The Conservative Party has become the out-and-out supporter of marketisation and big business: that is now its prime constituency, other than on election days.

Look back at it’s actions in office over the last four years and you will see this borne out time and again, from the privatisation of the NHS to the so-called lobbying bill, which has been used not to do what was intended, but instead to gag a whole range of groups from commenting on politics in the run-up to the 2015 general election.

Having, in opposition, rightly opposed assorted attacks on civil liberties and privacy, one talk from GCHQ has convinced it to champion mass invasions into private communications, while also using the porn panic to introduce censorship by the back door.

Labour, on the other hand, seems like the proverbial headless chicken.

Its leadership seems unaware that there is any alternative to neo-liberal marketisation, however much it might make a few noises about the problems of a low-wage economy.

Indeed, it seems to be as wedded to such approaches as the Conservatives, but with just an iota of embarrassment at such a betrayal of the party’s own history and its traditional followers and a belief that a tiny bit of tinkering around the edges will ease any problems.

The steady drip drip of stories about the venality and greed and absolute lack of ethics on the part of politicians has also had an unsurprising impact on public trust, who generally seem to harbour the illusion that it was not always thus.

Take a look at Hogarth and read Dickens’s Pickwick Papers if you believe that politicians behaving badly is new.

The South Sea Scheme (c1721), Hogarth's 'casino economy'
But it’s all well and good condemning any or all the above, if people themselves do not get involved and take responsibility.

The minimum that can be done is to use your vote – preferably after paying at least a few minutes examining what all the candidates you can vote for are promising and/or claiming to have done.

It takes perhaps a little more effort not simply to believe everything that you read in your newspaper of choice, but to look beyond a simplistic headline and story that confirms any personal opinions, and explore an issue in different media.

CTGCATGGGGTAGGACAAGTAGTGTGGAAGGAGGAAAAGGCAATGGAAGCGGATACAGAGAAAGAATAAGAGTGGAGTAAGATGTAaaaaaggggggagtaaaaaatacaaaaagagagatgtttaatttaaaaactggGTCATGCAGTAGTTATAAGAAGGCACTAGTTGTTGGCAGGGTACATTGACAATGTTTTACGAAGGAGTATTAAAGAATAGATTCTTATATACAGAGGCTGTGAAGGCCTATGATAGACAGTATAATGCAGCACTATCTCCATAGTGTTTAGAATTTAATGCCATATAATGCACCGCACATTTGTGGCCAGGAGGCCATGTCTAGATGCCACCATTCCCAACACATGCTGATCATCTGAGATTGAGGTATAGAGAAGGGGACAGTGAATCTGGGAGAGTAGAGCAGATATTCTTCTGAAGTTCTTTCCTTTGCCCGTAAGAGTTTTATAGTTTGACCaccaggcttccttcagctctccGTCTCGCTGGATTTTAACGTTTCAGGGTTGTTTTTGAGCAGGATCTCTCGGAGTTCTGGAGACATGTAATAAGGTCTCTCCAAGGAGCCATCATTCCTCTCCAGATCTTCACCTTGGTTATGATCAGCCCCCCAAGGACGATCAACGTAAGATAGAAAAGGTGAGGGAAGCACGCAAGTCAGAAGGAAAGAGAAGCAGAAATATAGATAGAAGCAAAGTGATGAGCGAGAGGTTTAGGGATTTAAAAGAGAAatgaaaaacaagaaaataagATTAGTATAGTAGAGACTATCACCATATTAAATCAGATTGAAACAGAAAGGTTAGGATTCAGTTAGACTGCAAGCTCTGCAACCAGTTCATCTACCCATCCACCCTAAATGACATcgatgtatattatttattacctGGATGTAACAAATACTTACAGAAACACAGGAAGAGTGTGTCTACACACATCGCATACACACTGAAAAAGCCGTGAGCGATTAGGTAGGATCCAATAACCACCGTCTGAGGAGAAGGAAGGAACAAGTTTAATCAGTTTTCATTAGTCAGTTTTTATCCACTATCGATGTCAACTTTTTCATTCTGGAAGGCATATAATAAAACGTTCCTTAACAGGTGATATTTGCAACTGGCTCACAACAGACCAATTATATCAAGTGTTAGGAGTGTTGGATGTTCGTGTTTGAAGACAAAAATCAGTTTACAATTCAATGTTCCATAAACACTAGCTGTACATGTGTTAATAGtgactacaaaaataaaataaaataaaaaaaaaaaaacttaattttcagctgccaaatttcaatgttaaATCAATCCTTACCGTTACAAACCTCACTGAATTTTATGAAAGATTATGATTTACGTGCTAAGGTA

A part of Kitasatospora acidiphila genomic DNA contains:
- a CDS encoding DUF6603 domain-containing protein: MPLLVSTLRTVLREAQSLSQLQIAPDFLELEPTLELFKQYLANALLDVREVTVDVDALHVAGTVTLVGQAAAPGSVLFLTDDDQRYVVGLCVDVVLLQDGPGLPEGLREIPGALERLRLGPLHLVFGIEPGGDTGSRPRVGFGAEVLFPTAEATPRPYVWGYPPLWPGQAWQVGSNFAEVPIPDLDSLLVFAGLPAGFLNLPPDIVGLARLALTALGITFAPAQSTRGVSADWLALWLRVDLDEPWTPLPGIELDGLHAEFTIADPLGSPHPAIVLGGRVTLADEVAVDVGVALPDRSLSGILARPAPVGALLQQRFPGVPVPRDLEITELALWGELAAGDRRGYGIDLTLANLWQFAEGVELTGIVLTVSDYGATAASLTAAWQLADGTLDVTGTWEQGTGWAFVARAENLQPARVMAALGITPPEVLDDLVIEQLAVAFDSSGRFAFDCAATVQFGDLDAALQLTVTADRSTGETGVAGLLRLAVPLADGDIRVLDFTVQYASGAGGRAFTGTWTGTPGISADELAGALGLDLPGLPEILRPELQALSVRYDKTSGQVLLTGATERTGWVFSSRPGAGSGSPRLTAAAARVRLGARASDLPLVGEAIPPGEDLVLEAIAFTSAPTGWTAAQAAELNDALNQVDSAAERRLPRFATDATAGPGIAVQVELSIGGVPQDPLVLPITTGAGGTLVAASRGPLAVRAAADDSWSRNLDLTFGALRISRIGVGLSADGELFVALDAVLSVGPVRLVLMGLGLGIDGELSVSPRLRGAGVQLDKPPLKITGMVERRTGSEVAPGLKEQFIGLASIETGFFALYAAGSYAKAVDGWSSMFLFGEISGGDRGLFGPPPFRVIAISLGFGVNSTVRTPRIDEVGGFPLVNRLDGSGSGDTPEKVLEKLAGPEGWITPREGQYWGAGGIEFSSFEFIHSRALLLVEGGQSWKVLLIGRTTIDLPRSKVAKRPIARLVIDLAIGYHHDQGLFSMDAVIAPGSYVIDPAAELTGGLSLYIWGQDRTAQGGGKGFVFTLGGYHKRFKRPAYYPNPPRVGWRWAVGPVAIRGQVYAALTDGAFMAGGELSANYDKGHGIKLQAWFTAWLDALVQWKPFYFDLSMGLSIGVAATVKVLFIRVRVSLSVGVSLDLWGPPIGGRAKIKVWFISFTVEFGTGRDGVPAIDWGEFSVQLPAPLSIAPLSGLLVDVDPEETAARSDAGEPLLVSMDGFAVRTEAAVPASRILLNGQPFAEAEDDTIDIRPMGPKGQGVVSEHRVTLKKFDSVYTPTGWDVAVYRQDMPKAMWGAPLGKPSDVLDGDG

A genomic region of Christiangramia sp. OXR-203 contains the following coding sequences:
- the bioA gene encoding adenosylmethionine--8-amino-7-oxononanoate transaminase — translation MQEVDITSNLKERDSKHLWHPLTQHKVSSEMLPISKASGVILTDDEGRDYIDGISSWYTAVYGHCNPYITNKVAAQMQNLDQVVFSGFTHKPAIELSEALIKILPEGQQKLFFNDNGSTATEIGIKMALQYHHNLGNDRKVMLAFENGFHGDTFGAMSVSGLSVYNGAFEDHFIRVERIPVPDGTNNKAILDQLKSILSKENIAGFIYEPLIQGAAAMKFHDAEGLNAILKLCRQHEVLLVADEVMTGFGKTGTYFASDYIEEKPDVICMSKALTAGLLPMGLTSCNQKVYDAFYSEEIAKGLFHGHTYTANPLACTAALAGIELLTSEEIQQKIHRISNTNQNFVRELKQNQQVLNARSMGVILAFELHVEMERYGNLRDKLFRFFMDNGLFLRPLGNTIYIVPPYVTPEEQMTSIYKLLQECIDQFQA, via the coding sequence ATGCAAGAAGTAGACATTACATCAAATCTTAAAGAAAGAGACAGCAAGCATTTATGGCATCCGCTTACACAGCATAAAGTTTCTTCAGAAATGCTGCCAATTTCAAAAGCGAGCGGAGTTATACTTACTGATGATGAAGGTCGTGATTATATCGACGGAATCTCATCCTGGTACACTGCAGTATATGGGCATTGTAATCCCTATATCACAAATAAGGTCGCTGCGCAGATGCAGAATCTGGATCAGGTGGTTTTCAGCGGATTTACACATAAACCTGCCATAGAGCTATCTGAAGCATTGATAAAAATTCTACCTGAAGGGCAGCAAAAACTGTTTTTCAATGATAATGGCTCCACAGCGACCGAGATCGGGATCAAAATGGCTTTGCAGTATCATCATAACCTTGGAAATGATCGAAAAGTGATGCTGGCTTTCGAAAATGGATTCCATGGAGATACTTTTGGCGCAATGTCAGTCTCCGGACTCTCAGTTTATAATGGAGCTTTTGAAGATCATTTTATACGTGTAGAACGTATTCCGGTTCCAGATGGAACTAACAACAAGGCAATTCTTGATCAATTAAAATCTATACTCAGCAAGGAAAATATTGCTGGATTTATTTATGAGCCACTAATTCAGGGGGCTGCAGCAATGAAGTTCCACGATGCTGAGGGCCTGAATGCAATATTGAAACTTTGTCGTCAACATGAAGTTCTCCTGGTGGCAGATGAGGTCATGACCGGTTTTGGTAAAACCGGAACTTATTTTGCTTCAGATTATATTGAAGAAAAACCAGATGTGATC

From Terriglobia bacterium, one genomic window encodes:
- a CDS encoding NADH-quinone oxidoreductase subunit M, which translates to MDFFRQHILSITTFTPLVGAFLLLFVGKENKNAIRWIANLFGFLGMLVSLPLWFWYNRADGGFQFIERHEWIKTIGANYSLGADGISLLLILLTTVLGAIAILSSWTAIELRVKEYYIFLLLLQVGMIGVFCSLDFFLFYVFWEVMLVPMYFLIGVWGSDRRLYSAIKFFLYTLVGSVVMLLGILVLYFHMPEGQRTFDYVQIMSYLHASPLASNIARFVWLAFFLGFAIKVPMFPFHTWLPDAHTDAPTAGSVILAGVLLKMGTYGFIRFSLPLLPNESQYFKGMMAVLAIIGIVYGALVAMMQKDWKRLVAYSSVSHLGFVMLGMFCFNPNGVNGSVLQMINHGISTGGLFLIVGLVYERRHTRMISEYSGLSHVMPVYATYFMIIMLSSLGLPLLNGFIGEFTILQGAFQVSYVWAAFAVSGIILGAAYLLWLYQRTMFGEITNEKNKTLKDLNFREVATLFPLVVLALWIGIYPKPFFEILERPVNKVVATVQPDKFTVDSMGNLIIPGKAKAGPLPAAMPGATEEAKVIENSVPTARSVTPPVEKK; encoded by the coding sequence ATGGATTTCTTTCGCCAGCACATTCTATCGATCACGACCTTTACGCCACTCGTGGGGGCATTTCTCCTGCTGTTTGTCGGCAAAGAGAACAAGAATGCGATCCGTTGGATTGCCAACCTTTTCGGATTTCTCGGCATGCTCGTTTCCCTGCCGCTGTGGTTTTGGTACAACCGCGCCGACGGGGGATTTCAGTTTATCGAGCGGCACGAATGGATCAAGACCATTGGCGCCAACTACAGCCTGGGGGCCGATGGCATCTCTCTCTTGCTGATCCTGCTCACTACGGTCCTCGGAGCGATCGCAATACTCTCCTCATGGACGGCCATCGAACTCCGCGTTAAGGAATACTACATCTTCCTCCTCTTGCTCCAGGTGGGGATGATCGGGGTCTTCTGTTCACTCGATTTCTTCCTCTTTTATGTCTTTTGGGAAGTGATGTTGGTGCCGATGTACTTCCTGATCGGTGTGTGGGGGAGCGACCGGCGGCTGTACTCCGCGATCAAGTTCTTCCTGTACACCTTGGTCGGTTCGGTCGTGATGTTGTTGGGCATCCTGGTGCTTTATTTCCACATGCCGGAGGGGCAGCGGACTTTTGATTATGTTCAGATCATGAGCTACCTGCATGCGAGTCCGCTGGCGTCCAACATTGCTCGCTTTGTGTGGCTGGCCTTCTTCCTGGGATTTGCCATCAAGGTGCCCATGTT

It takes yet greater effort to get involved in local politics – which doesn’t mean any of those mainstream political parties or even any smaller parties, but can involve community groups, for instance, or local campaigns.

It’s simple: an investment of time is required to educate ourselves and be involved politically – the things that offer us the possibility of having an influence and even of changing something.

But when the electorate becomes disenchanted to the extent that few even bother to vote outside general elections – although millions spend the money to vote for a contestant on Britain’s Got Strictly X Factor Talent – then perhaps the point that needs to be made is that we get the politicians that we deserve.

It’s easy to simply accuse those saying they’ll vote for UKIP of racism for worrying about immigration.

Far easier, indeed, than it is to try to get across the real reasons why, among other things, incomes for the majority have been declining for 30-plus years, the cost of housing has increased to such an extent, job security has disappeared and nothing comparable has replaced all the decently-paid, skilled manual jobs that formed a major strand of the national economy until de-industrialisation was commenced for ideological reasons in the 1980s – let alone to attempt to posit real alternatives.

And viewed from that perspective, taking the piss out of UKIP smacks of political onanism rather than a meaningful consideration of what has allowed that party to grow and how the situation can be changed.